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Communal Lenten Exercise for 2019

During Lent, we are encouraging you to engage in the Word by reading a chapter of Hebrews everyday through Maundy Thursday. You’ll be reading Hebrews through three times in the process (it is only 13 chapters) but we encourage you to really READ it.

One way of really digging into the reading, since it’s only a chapter a day, is to do a form of devotional reading called lectio divina which is a form of spiritual discipline practiced for centuries (1500 years).

Before you begin, you SILENCE yourself. Turn off your phone. Off the TV. (Maybe even Spotify) Quiet your body, take some deep breaths that move all the way into your toes and release your fingers so all your little aches and pains don’t become a distraction. Then quiet your mind, many things will start to budge in for attention - but just let them know that you’ll get back to them later - devote this time to offering yourself to God.

The first part is the “lectio” or the literal READING of the text. Read it aloud. Imagine what the hearers of this word were experiencing when they heard it the first time, or read it the first time. Think of Nate’s introduction and use that information to get meaning out of the text.

Then, after reading the text and getting a good grasp of what it says, read it again. Slowly MEDITATE on it. In this second reading, pay attention to what grabs you — Is there something that makes you excited? Something that makes you a little uncomfortable? Rises a question in you? Appeals? Repels? Convicts? — Sit with those things for a bit, read them slowly, a couple of times, and maybe even commit a verse or two to memory before moving on.

The third reading is when you PRAY the text. This is where those things you just sat with come to the surface and you lift them up to God, and quietly listen for an answer. This might be where you confess sin in your life or are encouraged to do the next brave thing. This might be when God brings someone to mind and you decide to intercede for them and follow-up with coffee later. This might be when you pour out your heart in your journal, or decide to sketch an image that came to mind while you were reading. This is a place where your God-given creativity can be used as an offering of prayer.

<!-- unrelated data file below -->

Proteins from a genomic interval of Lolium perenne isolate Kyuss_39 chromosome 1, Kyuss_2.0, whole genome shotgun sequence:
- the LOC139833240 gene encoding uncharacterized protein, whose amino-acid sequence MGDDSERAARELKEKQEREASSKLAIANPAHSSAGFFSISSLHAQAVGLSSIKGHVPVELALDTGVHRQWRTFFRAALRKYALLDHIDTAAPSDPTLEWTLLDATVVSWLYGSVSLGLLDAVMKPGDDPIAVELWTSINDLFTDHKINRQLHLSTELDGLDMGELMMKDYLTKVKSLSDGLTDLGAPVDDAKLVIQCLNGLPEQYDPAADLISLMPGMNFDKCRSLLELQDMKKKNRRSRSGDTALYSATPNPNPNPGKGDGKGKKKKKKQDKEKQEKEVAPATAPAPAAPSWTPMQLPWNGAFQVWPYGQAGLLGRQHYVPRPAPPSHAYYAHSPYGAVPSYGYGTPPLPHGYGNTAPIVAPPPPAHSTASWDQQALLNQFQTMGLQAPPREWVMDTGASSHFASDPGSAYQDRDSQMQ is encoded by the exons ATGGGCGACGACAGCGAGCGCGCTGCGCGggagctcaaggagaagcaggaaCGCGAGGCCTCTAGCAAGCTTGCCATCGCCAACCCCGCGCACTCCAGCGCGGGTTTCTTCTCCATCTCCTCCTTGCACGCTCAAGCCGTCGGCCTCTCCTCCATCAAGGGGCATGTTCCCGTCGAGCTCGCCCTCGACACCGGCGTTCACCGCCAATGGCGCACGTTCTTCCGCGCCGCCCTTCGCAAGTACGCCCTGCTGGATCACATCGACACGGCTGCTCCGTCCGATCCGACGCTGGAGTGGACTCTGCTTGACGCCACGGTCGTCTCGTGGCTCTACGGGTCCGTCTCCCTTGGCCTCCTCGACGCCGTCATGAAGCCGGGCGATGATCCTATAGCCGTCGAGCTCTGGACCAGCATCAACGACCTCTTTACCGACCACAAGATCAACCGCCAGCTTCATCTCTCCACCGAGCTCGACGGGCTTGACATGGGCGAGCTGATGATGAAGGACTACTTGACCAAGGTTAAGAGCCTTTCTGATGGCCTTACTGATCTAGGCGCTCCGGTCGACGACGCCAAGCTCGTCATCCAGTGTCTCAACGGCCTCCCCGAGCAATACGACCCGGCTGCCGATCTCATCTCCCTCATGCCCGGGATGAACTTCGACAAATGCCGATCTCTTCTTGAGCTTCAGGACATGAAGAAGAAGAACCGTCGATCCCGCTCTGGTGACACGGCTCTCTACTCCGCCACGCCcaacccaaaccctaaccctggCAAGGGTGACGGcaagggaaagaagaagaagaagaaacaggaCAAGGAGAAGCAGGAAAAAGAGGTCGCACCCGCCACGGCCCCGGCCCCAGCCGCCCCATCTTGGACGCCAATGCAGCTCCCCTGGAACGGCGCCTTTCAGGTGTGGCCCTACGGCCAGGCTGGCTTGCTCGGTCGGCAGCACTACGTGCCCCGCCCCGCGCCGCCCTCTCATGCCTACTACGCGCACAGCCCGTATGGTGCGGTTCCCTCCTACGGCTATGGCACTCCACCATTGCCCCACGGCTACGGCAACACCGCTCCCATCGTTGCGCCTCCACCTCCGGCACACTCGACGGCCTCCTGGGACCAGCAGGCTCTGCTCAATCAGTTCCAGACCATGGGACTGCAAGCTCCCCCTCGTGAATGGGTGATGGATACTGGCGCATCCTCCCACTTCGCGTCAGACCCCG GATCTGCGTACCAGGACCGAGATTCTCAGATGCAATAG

Finally, the fourth reading, (if you make it this far, you are a monk-in-the-making) is when you “lift your mind beyond yourself up to God” in CONTEMPLATION. We don’t usually take time for contemplation - we usually don’t take the time for READING and MEDITATION! - But once or twice during this season of Lent, set aside some time to “taste the everlasting sweetness” of this rich word of God. As Hans Boersma states, “see the very Glory of God in the passage.” Hebrews is full of imagery and encouragement, it’s a beautiful letter to find ourselves immersed in during a time of intentional intimacy with God.

I pray that you, being rooted and established in love, may have power, together with all the saints, to grasp how wide and long and high and deep is the love of Christ, and to know this love that surpasses knowledge—that you may be filled to the measure of all the fullness of God.

Ephesians 3:17-19

Recap from Lectio Divina lecture given by Hans Boersma on February 28, 2019 at Regent College.

Other Resources
Guigo II Ladder of Monks
Eugene Peterson Eat this Book
Adele Ahlberg Calhoun Spiritual Disciplines Handbook




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